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.: July 2006 --> More molecular gastronomy

More molecular gastronomy

» Wired: My Compliments to the Lab is another article on the "molecular gastronomists" who are using specialized equipment (the "anti-griddle", anyone?) and chemical additives to create cuisine that is both haute and high-tech.

"How would Thomas Keller make that parsley sauce?" Achatz asks.... He'd puree parsley and oil in a blender and strain it.
"Then he'd have parsley oil," Achatz says. "It tastes like parsley and oil." Achatz instead starts with parsley juice, maybe a little water and salt. "That liquid is going to taste intensely of parsley, because that's all it is. Then I'd thicken it with Ultra-tex 3, a modified starch that imparts zero flavor but gives it the same viscosity as oil."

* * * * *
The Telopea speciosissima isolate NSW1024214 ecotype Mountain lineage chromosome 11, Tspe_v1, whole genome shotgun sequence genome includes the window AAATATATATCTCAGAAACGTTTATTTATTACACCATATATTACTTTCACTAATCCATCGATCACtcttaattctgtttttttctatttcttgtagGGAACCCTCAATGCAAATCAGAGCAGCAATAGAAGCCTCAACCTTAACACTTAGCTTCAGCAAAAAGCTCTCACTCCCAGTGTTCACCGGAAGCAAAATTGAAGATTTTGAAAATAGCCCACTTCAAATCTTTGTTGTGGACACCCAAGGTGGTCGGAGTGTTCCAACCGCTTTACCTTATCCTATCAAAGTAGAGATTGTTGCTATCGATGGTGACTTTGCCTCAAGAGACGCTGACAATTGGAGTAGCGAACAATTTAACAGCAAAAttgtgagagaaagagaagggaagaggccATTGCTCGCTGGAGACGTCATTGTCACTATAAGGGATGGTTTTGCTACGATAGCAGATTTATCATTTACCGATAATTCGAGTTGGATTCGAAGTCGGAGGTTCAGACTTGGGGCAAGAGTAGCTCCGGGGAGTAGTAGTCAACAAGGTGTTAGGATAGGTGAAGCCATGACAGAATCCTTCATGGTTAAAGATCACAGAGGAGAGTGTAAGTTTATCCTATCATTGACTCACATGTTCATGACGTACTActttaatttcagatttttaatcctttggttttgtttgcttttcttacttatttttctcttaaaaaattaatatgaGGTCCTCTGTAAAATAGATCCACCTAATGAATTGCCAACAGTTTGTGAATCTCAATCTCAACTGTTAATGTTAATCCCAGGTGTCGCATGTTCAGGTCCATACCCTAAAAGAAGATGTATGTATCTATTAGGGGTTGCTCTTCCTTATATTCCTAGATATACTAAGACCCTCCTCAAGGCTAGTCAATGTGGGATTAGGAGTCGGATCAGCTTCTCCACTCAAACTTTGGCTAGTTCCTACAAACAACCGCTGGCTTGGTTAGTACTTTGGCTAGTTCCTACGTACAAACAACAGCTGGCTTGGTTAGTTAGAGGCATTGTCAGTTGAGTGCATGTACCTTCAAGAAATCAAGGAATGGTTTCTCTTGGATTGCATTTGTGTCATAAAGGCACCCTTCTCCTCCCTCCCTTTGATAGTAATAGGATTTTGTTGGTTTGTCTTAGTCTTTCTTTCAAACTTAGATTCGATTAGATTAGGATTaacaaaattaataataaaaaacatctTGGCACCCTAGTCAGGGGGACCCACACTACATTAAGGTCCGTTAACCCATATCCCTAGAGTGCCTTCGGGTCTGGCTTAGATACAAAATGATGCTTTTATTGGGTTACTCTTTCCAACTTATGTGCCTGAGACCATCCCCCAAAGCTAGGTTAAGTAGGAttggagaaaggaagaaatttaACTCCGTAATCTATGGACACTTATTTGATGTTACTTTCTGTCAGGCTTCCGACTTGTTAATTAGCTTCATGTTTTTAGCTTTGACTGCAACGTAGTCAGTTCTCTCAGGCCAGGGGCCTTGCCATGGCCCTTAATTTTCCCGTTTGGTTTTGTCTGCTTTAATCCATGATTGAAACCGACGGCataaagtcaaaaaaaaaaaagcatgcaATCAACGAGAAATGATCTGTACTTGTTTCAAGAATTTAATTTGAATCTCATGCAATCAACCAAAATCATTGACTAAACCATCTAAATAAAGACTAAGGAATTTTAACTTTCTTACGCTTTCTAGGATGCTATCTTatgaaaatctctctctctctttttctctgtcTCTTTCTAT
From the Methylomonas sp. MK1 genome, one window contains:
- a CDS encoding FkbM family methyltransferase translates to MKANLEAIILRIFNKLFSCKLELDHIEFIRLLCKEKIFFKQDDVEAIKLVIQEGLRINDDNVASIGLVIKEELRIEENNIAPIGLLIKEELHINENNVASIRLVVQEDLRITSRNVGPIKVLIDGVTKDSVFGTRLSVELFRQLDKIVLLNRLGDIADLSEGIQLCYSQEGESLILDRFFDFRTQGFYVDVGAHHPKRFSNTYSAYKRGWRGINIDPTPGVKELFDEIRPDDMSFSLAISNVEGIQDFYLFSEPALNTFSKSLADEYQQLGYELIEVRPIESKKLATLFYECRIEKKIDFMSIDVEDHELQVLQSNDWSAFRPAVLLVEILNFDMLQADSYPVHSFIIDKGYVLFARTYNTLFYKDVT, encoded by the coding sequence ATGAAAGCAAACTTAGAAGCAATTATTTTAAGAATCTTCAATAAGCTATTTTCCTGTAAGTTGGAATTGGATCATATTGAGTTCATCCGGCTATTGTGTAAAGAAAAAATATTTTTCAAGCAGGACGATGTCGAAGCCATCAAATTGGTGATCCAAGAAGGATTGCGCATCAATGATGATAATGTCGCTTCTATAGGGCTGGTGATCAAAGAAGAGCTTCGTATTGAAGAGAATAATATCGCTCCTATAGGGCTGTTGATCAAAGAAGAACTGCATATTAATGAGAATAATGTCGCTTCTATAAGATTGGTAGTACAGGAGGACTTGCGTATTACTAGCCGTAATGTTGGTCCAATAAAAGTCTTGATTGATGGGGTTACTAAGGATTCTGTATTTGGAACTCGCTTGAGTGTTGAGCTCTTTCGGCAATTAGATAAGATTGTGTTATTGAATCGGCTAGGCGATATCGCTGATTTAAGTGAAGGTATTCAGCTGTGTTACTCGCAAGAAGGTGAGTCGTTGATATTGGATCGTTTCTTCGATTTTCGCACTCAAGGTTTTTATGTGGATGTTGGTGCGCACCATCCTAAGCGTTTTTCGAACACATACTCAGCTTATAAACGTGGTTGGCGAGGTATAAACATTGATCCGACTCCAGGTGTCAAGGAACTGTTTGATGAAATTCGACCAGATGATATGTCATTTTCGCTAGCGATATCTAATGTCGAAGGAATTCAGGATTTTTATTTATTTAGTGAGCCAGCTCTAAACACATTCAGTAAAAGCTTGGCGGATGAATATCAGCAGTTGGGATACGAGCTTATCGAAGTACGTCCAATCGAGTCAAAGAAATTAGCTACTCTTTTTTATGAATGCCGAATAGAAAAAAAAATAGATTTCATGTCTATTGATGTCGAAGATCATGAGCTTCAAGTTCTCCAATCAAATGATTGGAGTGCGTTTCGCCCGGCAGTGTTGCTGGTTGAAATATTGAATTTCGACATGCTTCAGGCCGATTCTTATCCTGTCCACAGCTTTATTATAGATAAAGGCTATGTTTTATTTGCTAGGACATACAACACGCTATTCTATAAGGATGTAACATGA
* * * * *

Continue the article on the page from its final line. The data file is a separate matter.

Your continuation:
Keller, in other words, would have compromised the flavor of the parsley. Achatz believes that technology can actually deliver a purer dish.

(via megnut)

 [ 07.17.06 ]

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Nanotechnology is also working its way into our foods. Proponents say it allows them to develop products with improved taste and texture, while also potentially reducing costs. In ice cream, for example, it can reduce the fat content from around 14 percent to 6 percent by creating a tighter matrix that reduces the size of ice crystals. Consumers concerned about in their foods should note that this process does not add any new particles or ingredients to foods, it simply alters the process of their production. More on this at nanotechbuzz.



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